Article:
In 1998, after physician protest and advocacy, the U.S. Department of Health and Human Services (HHS) delivered the Final Rule on Organ Transplantation to create a more equitable organ allocation system. Even then, it was not until 2005 that UNOS developed the lung allocation score, a quantitative metric that considered predicted waitlist survival and transplant benefit. The implementation of the lung allocation score in the U.S. and abroad by Eurotransplant was a success by multiple standards, most importantly reducing waitlist mortality to record lows. However, a glaring problem remained: the donor service area criterion remained, and arbitrary geographical boundaries continued to govern the distribution of all procured lungs.
Despite the improvements in waitlist mortality, regions with low rates of lung donation, primarily rural areas, have suffered disproportionately. Areas in the lowest quartile of lung availability had an 84 percent increased risk of waitlist death and a 57 percent lower transplantation rate than the top quartile. In fact, simply moving to an adjacent donor service area a few miles away might double a patient’s chances of receiving a lung transplant, significantly more than that patient being bumped into a higher lung allocation score bracket. That is, driving across an arbitrary border might increase one’s chances of receiving a new set of lungs. Unsurprisingly, analysis of data over the last decade shows that donor service areas are independently associated with disparities in access to lung transplants significantly more than any other factor, including gender, ethnicity, diagnosis group, or age.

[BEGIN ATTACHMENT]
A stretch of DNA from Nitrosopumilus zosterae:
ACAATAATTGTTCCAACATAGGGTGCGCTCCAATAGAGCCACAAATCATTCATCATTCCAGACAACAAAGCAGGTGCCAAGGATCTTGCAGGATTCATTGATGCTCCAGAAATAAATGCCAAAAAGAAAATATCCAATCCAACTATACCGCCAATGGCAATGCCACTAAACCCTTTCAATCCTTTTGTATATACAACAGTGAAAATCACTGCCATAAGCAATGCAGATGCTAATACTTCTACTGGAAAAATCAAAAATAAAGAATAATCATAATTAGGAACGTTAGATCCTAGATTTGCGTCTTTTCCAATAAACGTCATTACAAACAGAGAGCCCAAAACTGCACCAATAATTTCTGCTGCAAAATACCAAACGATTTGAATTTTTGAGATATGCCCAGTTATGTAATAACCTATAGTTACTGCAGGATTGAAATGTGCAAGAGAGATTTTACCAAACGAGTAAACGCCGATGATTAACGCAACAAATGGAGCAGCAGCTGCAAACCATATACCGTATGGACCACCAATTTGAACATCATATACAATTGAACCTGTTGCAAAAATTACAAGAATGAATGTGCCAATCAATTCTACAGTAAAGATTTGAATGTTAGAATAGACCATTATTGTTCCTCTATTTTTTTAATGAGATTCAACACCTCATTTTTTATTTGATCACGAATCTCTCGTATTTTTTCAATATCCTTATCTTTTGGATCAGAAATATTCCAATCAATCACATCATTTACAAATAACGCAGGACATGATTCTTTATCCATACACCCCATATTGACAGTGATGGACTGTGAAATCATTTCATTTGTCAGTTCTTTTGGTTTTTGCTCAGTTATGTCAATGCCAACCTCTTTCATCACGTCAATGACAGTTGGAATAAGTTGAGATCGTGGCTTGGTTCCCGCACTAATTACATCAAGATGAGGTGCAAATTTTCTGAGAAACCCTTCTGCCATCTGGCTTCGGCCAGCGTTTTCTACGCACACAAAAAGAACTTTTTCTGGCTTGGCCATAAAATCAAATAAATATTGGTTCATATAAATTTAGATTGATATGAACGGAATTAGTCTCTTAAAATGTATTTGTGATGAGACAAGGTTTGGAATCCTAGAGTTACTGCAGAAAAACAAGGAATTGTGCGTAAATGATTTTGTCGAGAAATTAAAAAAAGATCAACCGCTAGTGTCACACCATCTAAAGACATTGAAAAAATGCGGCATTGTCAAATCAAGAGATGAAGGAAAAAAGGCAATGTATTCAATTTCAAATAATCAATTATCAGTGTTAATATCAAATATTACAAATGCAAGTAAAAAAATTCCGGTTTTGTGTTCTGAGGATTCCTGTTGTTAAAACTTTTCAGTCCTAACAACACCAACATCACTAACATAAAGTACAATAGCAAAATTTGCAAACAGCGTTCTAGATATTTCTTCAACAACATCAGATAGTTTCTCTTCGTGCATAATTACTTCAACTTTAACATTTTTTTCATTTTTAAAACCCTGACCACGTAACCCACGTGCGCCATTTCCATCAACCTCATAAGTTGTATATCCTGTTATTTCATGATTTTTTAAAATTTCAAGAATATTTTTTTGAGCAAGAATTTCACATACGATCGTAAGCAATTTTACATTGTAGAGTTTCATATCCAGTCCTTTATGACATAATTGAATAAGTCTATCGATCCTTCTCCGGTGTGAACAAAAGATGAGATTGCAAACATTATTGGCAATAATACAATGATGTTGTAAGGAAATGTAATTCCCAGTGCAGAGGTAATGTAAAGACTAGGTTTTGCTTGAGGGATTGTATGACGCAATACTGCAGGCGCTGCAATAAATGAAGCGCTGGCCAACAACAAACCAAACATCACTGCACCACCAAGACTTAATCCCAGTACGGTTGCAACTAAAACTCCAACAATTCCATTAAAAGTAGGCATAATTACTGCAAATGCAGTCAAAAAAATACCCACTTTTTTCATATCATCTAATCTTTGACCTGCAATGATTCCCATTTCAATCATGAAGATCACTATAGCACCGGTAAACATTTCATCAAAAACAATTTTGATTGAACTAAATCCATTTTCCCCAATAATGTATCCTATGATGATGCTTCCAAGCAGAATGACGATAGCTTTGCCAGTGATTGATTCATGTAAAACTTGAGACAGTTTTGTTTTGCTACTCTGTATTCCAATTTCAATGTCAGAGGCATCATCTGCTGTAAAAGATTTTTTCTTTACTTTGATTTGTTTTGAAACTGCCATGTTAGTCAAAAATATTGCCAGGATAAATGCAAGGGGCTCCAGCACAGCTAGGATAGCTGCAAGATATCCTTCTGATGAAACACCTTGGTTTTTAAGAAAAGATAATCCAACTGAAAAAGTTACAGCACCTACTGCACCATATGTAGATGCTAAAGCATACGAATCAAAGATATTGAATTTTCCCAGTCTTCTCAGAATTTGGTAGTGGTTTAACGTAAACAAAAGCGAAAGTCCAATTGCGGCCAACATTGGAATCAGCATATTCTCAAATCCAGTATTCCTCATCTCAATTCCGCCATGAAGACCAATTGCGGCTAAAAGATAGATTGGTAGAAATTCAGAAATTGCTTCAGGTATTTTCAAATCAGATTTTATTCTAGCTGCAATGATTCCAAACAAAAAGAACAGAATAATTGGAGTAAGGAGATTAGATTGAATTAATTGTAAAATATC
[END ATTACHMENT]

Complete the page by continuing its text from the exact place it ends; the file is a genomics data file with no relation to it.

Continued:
ll. The Future: Machine Perfusion and Equity in Organ Allocation
Farther allocation distances are associated with sharper drops in waitlist mortality. A model from Stanford University demonstrates that expanding the existing 250-mile threshold to a 500-mile threshold would decrease waitlist mortality by 21.3 percent; an expansion of 1000 miles would lower it by 31.8 percent. Since lungs are already more delicate than other solid organs, an expansion would require better and longer preservation. The answer is already here: machine perfusion.